Except for in cases of abuse or neglect, it is in your child’s best interest to have a consistent relationship with both of his or her parents as he or she grows up. Remember that phrase – “in your child’s best interest” – because it is the court’s highest priority when developing a child’s parenting plan. As a parent, it should also be your priority when working through the parts of your divorce that have to do with your children.
You and your spouse can provide input to your child’s parenting plan, also known as a timesharing arrangement. If you are divorcing through mediation, you have even greater control over your child’s final timesharing plan. Keep the following in mind as you work with your spouse and the court to create the ideal timesharing arrangement for your child:
Your Child’s Growth in All Areas
Your child will not just grow physically. He or she will grow emotionally and psychologically. He or she will also advance academically and if you are religious, complete greater levels of religious training. It is important that he or she does so in an arrangement that allows him or her to flourish in all areas. For example, one household might grant the child greater access to extracurricular activities or academic resources. That household might be the ideal place for the child to spend the schoolweek.
Your Child’s Relationships with You, Your Former Spouse, and Other Present in your Households
Your parenting plan could be a way for you or your former partner to facilitate a new, stronger relationship with your child. Keep in mind who lives in each household – if being in a household with a parent’s other children from a different relationship could be detrimental to a child, that household might not be a good primary residence for him or her.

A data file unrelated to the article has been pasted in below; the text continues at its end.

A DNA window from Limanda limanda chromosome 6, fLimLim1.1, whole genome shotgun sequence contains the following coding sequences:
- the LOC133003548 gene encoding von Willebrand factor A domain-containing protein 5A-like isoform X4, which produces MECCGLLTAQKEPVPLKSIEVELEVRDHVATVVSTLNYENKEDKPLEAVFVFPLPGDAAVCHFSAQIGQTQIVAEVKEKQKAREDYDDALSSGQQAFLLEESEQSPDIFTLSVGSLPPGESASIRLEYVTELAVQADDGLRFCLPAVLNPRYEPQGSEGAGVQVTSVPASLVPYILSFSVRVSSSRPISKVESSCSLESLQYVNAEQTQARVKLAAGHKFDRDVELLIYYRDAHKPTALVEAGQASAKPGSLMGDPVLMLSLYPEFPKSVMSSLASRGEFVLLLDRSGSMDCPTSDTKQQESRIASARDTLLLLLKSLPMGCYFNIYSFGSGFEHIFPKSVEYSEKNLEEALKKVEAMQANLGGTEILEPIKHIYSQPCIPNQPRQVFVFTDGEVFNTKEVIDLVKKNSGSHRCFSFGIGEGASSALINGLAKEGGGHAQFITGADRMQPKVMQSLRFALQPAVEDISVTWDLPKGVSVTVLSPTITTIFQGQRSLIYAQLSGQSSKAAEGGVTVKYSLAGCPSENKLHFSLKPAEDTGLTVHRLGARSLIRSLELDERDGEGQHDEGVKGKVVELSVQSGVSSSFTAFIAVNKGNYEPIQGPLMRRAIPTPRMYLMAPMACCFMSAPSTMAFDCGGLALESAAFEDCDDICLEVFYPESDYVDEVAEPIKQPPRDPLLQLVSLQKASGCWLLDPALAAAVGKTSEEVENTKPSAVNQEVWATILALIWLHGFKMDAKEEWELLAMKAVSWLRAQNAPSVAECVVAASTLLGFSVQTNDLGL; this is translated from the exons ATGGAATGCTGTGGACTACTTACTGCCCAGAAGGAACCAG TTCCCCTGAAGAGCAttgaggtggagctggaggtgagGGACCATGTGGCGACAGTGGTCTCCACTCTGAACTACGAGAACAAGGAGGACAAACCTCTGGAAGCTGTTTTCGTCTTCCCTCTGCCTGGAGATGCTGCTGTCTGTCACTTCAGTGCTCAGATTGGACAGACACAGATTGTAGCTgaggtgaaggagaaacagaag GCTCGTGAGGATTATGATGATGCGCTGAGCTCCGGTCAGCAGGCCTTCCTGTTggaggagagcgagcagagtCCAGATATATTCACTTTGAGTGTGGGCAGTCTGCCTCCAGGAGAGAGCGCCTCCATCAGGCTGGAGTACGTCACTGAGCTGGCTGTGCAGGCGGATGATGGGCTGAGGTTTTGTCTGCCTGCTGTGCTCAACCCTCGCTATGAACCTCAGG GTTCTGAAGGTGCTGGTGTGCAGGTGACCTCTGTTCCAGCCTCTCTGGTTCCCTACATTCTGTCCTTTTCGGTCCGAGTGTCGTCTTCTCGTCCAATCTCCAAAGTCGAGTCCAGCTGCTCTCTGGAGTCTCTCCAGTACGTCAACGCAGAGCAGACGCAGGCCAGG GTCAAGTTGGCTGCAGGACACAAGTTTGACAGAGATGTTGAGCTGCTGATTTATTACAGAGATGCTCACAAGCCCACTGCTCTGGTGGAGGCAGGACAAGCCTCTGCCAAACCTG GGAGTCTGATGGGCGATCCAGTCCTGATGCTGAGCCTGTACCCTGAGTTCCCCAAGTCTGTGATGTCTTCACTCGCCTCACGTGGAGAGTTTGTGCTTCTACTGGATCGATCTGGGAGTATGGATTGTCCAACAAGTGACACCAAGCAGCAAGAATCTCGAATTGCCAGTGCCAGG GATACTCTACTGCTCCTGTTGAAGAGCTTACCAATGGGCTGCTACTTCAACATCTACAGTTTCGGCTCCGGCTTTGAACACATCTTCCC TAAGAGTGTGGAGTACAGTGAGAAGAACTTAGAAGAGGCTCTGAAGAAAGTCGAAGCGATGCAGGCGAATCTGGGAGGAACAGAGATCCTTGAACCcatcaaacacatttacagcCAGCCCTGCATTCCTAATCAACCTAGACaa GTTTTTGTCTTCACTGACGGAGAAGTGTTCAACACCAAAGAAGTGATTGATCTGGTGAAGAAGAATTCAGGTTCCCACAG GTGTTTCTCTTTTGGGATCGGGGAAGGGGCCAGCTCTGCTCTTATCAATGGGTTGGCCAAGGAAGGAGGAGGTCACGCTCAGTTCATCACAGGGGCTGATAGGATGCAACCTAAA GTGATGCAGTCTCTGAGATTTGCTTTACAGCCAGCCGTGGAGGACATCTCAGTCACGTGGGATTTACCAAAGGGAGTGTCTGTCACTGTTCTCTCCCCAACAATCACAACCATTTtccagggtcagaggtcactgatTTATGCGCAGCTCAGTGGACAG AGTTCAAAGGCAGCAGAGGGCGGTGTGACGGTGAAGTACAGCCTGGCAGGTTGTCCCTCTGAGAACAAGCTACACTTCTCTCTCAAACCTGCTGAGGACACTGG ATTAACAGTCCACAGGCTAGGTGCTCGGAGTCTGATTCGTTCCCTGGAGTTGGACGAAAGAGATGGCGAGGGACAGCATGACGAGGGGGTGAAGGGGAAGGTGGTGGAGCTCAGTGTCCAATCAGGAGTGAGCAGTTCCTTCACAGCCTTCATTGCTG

How to Handle Holidays
Do not neglect future holidays in your parenting plan. Talk with your former partner about how your child can ideally spend future holidays and see if you can reach an agreement. Your agreement might have your child alternate holidays between parents each year or spend part of the day with one parent, then the other part with the other parent. You might also assign specific holidays to be spent with a particular parent, like your child spending Mother’s Day with his or her mother and Father’s Day with his or her father.
Disrupting your Child’s Current Routine
If one of you is keeping the marital home, it could be best for your child to live primarily in that house so there is less of a disruption to his or her daily routine. Keeping your child in the same school and following the same schedule he or she followed before the divorce can be important to his or her well being, which is something to consider when developing a timesharing plan.
Draper Law Office Can Help you Develop an Appropriate Parenting Agreement
Take the time to educate yourself about developing a timesharing agreement and parenting in the years that follow your divorce by speaking with an experienced divorce lawyer. Our team at Draper Law Office can answer any questions you have and help you feel empowered to work with your former partner and the court to create a parenting plan for your child. To get started, call (866) 767-4711 or visit us online to set up your free, no-obligation consultation in one of our three convenient office locations.